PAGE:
The Sound of Music (movie)
|The Sound of Music|
|Directed by||Robert Wise|
|Produced by||Robert Wise|
|Screenplay by||Ernest Lehman|
|Story by||Maria von Trapp (uncredited)|
|Based on||The Sound of Music|
by Howard Lindsay and Russel Crouse
|Cinematography||Ted D. McCord|
|Edited by||William H. Reynolds|
Argyle Enterprises, Inc.
|Distributed by||Twentieth Century-Fox Film Corporation|
|Box office||$286.2 million|
The Sound of Music is a 1965 American musical movie. It was directed by Robert Wise. It stars Julie Andrews and Christopher Plummer. The movie is based on the Broadway musical The Sound of Music. The songs were written by Richard Rodgers and Oscar Hammerstein II. The musical was based on the book The Story of the Trapp Family Singers by Maria von Trapp. The movie is about a young woman who leaves an Austrian convent to become a governess to the seven children of a naval officer widower. The Sound of Music contains several popular songs, including "Edelweiss", "My Favorite Things", "Climb Ev'ry Mountain", "Do-Re-Mi", "Sixteen Going on Seventeen", and the title song, "The Sound of Music".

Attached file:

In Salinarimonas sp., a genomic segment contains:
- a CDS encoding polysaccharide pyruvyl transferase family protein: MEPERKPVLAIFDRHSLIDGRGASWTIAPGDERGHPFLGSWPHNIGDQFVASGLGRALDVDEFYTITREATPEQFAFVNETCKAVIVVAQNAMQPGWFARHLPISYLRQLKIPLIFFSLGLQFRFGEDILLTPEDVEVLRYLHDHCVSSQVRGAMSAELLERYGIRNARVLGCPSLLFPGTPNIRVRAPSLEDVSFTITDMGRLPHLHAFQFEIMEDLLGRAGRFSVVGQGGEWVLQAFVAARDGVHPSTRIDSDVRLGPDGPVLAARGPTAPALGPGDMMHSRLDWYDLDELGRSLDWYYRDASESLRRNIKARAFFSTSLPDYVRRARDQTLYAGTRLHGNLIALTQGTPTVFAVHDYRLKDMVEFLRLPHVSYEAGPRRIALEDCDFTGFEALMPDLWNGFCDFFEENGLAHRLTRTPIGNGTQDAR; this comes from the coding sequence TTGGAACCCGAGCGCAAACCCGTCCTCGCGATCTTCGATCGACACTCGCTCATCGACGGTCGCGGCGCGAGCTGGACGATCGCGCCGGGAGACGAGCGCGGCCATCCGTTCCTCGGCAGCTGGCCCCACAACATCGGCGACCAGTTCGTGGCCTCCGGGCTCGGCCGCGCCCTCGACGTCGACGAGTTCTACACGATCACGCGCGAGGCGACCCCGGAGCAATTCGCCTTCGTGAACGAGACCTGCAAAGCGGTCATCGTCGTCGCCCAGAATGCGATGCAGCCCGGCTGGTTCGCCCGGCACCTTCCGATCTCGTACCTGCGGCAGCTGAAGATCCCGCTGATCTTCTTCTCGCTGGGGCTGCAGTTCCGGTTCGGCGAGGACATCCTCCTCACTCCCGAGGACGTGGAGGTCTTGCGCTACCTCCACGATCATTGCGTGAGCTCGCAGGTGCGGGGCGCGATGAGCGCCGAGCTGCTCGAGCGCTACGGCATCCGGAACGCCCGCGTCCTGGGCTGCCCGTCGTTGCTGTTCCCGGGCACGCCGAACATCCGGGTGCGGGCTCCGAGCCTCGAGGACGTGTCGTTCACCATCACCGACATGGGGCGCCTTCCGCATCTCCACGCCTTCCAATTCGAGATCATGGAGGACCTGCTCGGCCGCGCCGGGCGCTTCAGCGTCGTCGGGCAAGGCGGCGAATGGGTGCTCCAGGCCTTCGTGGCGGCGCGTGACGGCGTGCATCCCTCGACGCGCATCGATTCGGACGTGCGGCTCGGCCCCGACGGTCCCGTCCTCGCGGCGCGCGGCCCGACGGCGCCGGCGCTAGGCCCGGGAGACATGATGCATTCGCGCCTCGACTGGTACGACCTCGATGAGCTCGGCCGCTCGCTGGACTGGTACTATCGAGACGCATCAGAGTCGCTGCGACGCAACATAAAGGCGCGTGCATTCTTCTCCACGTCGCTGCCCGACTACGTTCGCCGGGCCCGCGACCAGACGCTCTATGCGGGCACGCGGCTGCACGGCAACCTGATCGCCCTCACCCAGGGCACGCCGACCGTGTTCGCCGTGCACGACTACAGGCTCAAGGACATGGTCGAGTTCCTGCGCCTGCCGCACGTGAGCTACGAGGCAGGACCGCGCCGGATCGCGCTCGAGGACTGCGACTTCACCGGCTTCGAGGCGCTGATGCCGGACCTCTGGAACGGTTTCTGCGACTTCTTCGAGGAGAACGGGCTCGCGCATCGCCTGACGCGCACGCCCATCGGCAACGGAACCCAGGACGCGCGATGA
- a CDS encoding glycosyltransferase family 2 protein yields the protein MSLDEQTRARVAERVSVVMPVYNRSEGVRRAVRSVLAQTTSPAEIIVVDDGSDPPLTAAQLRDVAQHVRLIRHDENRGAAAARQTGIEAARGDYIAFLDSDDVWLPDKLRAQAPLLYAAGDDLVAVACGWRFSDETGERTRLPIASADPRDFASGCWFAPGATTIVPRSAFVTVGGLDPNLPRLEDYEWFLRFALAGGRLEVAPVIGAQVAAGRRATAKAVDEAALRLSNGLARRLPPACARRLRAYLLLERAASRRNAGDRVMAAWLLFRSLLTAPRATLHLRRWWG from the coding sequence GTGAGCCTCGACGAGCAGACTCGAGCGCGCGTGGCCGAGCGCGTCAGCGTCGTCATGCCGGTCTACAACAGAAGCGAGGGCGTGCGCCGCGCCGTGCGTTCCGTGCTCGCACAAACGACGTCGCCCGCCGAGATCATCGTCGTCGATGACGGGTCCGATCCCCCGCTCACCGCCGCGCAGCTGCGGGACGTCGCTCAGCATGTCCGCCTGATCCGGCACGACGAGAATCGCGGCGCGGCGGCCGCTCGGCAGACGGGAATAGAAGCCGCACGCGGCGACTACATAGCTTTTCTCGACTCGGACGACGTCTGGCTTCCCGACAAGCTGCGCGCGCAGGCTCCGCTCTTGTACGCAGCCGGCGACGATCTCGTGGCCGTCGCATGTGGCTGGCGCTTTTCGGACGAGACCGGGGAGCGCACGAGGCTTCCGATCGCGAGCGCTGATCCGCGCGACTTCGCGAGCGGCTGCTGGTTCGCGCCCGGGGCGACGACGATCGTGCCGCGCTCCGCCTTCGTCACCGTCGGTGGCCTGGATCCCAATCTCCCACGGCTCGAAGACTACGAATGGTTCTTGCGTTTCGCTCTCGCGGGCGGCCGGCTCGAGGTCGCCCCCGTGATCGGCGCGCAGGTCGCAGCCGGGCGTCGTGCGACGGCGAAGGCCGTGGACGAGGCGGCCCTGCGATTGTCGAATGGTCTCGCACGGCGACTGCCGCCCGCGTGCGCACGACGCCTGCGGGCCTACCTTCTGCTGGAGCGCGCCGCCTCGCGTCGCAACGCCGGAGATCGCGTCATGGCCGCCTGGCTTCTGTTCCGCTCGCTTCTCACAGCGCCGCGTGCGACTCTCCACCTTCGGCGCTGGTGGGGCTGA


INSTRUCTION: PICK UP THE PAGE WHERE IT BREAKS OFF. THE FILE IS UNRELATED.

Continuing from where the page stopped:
The Sound of Music was shot on location in Salzburg, Austria; the state of Bavaria in Germany; and at the 20th Century Fox studios in California, USA. The movie won five Academy Awards including Best Picture. It displaced Gone with the Wind as the highest-grossing film of all-time. The cast album was nominated for a Grammy Award for Album of the Year. In 2001, the United States Library of Congress selected the movie for preservation in the National Film Registry as it was deemed "culturally, historically, or aesthetically significant".
References[change | change source]
- "The Sound of Music (1965): Original Print Information". Turner Classic Movies. Archived from the original on February 10, 2015. Retrieved January 26, 2015.
- "The Sound of Music". The Numbers. Archived from the original on September 3, 2011. Retrieved April 26, 2011.
- Solomon, Aubrey (1989). Twentieth Century Fox: A Corporate and Financial History. Lanham, Maryland: Scarecrow Press. p. 254. ISBN 978-0-810-84244-1.